It’s hard to remember you’re made of dust when you deny any sense of loss you’ve created.

Believe me, this is subtle. Even when I don’t defend myself outwardly, I can be raging on the inside. Acknowledging hurt and loss and admitting I caused it only draws attention to the fact that life is short and others matter far more than my pride does.

I'm becoming aware of my own vulnerability.

I don’t need to defend myself.

This isn’t one of those “Only God Can Judge Me” tattoos. I can remain sensitive and open to feedback, and I can acknowledge how I come across. But I’ve let my pride and good honour go, in a sense. 

The dignity I protect with defensiveness is the sort of treasure moth and rust destroy.

Apologizing without excuses. Refusing to react. Refraining from being critical as a reflex. These are all little forms of death I can stop avoiding everyday.


3. I CARE WAY TOO MUCH ABOUT BEING SUCCESSFUL.

I used to wake up in the morning and hear the voice of my own ambition. My brain would act like my own personal life coach. I’d be my own personal Richard Simmons for accomplishment aerobics. 

I’d sell myself on the idea if I did enough, I would have all the success I’ve always dreamed about.

I push hard to stay organized and fit as much into my schedule as I possibly can. I have a hard time saying no to things. I don’t feel good about my day unless I’ve knocked enough off my to-do list.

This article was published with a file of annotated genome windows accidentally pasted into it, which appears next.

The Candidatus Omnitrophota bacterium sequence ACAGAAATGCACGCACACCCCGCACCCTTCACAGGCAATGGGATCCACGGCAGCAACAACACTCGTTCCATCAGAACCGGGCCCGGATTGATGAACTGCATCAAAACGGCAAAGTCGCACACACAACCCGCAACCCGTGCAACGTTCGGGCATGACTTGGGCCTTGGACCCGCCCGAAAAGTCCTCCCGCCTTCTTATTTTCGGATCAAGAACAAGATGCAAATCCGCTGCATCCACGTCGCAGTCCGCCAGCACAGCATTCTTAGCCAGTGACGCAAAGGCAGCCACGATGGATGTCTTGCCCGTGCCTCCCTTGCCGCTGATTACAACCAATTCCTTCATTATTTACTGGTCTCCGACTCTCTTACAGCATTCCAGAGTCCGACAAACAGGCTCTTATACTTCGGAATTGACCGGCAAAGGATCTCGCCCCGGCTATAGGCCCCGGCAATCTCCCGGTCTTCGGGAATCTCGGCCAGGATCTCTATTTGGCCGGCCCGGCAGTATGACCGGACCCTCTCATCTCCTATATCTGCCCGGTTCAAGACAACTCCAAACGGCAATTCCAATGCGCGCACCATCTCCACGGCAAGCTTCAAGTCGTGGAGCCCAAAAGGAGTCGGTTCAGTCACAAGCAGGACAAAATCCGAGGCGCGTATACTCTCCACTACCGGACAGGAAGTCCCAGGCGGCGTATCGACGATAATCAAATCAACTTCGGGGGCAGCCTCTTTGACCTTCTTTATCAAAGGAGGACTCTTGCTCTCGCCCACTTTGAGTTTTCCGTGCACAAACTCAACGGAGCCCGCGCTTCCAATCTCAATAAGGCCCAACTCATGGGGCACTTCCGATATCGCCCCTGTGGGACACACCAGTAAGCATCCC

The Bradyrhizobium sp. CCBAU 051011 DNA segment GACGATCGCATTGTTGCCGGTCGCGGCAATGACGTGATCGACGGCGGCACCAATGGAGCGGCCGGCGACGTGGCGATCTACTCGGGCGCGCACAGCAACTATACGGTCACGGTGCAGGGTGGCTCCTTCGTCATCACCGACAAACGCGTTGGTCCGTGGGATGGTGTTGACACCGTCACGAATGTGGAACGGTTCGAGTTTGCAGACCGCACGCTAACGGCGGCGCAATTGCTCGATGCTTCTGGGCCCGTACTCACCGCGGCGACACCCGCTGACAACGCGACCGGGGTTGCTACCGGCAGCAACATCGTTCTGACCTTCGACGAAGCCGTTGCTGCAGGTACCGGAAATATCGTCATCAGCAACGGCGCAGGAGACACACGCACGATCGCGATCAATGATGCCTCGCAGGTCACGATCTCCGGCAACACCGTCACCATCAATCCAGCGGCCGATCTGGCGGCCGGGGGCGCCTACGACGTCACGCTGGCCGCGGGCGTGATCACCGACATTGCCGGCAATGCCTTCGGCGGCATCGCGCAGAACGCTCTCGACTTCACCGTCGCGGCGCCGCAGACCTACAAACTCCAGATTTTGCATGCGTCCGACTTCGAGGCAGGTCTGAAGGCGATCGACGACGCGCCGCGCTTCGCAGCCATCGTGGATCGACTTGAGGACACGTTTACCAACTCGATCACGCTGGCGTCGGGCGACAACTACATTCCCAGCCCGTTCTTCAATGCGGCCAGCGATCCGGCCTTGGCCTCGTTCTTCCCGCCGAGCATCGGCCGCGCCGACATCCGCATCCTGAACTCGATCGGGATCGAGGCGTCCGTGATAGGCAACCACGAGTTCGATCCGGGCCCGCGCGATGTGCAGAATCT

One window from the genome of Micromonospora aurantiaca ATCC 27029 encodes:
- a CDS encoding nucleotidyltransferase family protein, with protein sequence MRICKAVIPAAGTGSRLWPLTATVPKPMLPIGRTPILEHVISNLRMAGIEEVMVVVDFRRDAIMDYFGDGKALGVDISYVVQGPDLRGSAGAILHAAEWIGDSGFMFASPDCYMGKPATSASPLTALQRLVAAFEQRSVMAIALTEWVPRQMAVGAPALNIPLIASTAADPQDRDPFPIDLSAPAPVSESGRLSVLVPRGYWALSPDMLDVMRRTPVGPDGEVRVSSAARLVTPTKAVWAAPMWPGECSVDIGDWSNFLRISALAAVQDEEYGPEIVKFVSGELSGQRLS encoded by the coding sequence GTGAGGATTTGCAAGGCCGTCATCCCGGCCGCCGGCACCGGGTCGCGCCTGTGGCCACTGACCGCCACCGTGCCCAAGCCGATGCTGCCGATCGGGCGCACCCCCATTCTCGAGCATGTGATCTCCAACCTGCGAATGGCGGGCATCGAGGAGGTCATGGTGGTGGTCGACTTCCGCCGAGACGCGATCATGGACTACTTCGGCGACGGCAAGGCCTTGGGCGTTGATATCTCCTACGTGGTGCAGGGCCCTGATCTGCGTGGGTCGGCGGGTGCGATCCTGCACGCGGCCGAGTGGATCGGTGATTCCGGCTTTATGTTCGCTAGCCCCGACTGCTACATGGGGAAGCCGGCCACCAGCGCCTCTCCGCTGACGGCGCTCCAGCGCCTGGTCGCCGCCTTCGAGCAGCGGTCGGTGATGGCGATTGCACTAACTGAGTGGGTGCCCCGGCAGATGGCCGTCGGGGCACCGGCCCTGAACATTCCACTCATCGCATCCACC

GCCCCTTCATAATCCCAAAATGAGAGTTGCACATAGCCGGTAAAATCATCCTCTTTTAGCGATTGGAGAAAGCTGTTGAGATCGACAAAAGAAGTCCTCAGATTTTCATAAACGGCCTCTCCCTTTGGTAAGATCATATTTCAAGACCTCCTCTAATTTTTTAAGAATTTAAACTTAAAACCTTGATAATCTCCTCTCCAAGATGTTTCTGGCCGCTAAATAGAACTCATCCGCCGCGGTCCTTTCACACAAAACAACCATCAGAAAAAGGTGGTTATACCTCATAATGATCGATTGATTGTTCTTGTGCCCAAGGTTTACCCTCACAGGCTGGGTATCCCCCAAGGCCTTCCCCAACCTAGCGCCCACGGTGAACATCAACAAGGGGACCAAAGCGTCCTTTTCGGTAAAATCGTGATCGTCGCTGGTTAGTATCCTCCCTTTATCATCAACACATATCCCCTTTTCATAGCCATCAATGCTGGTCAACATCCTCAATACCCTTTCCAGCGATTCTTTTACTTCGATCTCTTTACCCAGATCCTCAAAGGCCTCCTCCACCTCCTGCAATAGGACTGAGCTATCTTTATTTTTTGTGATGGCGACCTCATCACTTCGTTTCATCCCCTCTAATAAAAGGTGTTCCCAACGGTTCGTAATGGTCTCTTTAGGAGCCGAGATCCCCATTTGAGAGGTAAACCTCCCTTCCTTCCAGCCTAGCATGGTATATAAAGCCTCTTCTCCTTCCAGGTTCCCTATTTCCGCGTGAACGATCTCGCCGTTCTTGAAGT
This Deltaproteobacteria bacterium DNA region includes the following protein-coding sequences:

I’m really just afraid of being meaningless. I’m scared I won’t leave a mark on anything lasting. My outward accomplishments validate me far too much.

Life, in this way, is too much about the pleasure of productivity. This puts death–in disguise–as the fear of failure.

Eventually you get exhausted trying to obtain whatever elusive marker you’ve put out in front of you, or–what’s often worse–you succeed.

I'm becoming aware of my own mortality.

Ultimately humans build castles and ships and towers on the outskirts of Babylon because we’re trying to be like God–the one immortal being who just might be up there somewhere if we build high enough.  

Surely he isn’t afraid of dying, is he?

Well, I’m only in this Lenten season because I’m following Jesus. And as Messiah–as God–He was terrified of death. But He faced it anyway. He didn’t avoid death or try to ignore it. He didn’t give into false trappings of success, or mask the insecurity with defensiveness or distraction. 

He faced death, and He embraced it. He willingly let go of His own life. Nobody took it from Him.

And, if the tradition holds true, He’s the first one to have come back from death. He’s faced our greatest fear and conquered it. 

He proves there’s a resurrection on the other side of the ultimate defeat.

In short, I’m learning how to surrender. When I’m staring death in the face, and I’m about to lose the argument or give up another hopelessly unproductive day; when I’m scared of other people’s pain or when I’ve deceived myself into thinking I can solve all the world’s problems, I decide instead to kneel in Gethsemane and look death in the eye. 

I’ll probably sweat a lot of blood. It will be uncomfortable.

But I trust there is life on the other side for me.